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40 minutes ago, zxzoomy said:

I think such captions are defamatory until an admission of guilt or a guilty verdict, not just inaccurate. And we don't do them because we want to protect ourselves, protect the agency, and avoid any risk of collapsing a trial. From BBC: "In 1991, two sisters, Lisa and Michelle Taylor, were convicted of stabbing to death Alison Shaughnessy in 1991 - but they were cleared on appeal in 1993 because of prejudicial reporting during their trial. The Sun had published an article featuring a photograph of Michelle Taylor in the background at Ms Shaughnessy's wedding with the headline: The "Killer" Mistress Who Was At Lover's Wedding. There was an arrow from the word "killer" pointing at Michelle's face."

 

 

is the defamatory nature based on time of Image? Caption? or punctual?  

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1 hour ago, meanderingemu said:

 

 

is the defamatory nature based on time of Image? Caption? or punctual?  

The two captions on Live News now which I suggest are defamatory include: "Everard, the British woman murdered by a serving UK police officer" and "Everard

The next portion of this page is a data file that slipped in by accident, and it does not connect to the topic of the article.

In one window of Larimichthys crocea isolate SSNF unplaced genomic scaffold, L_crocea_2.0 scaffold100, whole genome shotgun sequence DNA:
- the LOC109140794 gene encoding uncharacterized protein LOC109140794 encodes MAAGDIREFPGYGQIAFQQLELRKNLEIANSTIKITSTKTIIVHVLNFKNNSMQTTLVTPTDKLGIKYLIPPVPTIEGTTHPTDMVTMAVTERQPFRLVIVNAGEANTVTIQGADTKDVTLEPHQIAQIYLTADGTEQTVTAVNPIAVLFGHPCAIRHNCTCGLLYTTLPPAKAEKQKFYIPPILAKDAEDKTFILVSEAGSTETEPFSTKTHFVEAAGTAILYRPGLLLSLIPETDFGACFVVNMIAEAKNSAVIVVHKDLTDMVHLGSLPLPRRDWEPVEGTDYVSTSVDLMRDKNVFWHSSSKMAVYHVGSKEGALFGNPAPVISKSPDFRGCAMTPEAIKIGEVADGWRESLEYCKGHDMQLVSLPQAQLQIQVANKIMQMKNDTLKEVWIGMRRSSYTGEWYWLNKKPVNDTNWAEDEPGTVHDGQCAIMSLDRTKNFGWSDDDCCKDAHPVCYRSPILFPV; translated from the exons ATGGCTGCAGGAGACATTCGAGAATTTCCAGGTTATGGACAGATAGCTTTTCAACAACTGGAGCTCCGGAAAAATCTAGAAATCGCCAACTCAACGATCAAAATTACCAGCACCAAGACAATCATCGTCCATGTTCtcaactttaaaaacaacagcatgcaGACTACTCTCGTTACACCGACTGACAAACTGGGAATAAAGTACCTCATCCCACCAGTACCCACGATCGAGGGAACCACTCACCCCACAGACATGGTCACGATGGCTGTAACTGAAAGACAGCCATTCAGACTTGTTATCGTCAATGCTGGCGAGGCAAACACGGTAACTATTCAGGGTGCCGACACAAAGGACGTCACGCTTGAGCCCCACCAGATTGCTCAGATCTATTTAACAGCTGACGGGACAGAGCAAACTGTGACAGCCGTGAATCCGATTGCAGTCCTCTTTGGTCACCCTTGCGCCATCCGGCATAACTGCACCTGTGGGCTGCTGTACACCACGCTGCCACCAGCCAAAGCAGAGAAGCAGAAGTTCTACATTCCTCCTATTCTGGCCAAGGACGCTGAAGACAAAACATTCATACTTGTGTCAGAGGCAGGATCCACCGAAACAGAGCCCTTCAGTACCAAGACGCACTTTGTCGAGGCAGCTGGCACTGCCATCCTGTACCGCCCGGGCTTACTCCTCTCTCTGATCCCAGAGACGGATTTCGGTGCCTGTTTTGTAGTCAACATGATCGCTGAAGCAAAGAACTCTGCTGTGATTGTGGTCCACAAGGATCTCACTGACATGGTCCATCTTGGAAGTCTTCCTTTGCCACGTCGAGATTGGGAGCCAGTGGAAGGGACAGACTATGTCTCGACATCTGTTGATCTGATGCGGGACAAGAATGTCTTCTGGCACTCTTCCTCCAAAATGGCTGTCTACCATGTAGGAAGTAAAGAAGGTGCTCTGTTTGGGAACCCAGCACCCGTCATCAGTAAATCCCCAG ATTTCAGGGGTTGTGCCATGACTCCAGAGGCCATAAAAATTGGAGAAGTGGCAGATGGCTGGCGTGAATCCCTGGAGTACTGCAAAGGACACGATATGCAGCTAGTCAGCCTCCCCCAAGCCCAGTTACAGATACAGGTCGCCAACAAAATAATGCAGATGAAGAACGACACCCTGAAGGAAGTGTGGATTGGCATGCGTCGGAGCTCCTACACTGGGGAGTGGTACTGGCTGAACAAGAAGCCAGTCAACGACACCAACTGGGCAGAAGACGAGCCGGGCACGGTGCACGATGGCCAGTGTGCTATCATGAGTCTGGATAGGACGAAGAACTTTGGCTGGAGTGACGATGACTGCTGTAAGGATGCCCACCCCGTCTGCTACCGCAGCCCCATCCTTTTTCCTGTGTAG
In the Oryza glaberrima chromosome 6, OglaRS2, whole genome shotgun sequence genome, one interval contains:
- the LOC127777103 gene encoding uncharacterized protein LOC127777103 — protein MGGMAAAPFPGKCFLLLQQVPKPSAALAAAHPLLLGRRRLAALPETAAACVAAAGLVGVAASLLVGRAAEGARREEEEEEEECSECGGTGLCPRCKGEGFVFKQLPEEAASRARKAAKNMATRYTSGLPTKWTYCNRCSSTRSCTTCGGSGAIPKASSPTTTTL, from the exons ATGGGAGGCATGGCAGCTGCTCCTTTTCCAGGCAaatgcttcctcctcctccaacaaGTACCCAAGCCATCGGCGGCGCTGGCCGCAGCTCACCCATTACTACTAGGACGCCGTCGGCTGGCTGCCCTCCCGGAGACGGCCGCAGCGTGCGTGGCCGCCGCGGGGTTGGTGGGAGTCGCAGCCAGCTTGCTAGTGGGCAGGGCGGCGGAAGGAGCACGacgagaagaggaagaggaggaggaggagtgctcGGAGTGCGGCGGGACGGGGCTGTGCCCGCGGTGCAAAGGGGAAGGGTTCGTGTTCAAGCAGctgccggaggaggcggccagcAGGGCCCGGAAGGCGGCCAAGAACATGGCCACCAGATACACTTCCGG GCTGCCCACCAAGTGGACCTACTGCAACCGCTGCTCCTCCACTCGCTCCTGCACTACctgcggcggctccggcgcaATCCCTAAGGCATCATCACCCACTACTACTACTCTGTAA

was walking to her home in Brixton when she was kidnaped and murdered by a London Metropolitan Police officer". 

Though no name is mentioned there is only one police officer charged and his name is all over the media. One might have captioned: "XXX was charged with Sarah Everard's kidnapping and murder on 12th March. He appeared at Westminster Magistrates' Court on 13th March and was remanded in custody to appear at the Old Bailey on 16th March." I appreciate doing captions for live news may not be easy: maybe in the street, in a hurry, hassled. But we are in the news business and this is day one of the reporters' course that we don't say people are guilty before the trial. If any media outlet reprints such a caption it could collapse the trial. 

Edited by zxzoomy
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20 hours ago, zxzoomy said:

The two captions on Live News now which I suggest are defamatory include: "Everard, the British woman murdered by a serving UK police officer" and "Everard 
was walking to her home in Brixton when she was kidnaped and murdered by a London Metropolitan Police officer". 

Though no name is mentioned there is only one police officer charged and his name is all over the media. One might have captioned: "XXX was charged with Sarah Everard's kidnapping and murder on 12th March. He appeared at Westminster Magistrates' Court on 13th March and was remanded in custody to appear at the Old Bailey on 16th March." I appreciate doing captions for live news may not be easy: maybe in the street, in a hurry, hassled. But we are in the news business and this is day one of the reporters' course that we don't say people are guilty before the trial. If any media outlet reprints such a caption it could collapse the trial. 

 

sorry, but my question relate of the temporality of the defamation ruling.  Are they defamatory because inexact the day of the photo taken, the day of upload or the day of you reading it? Do caption have to be changed.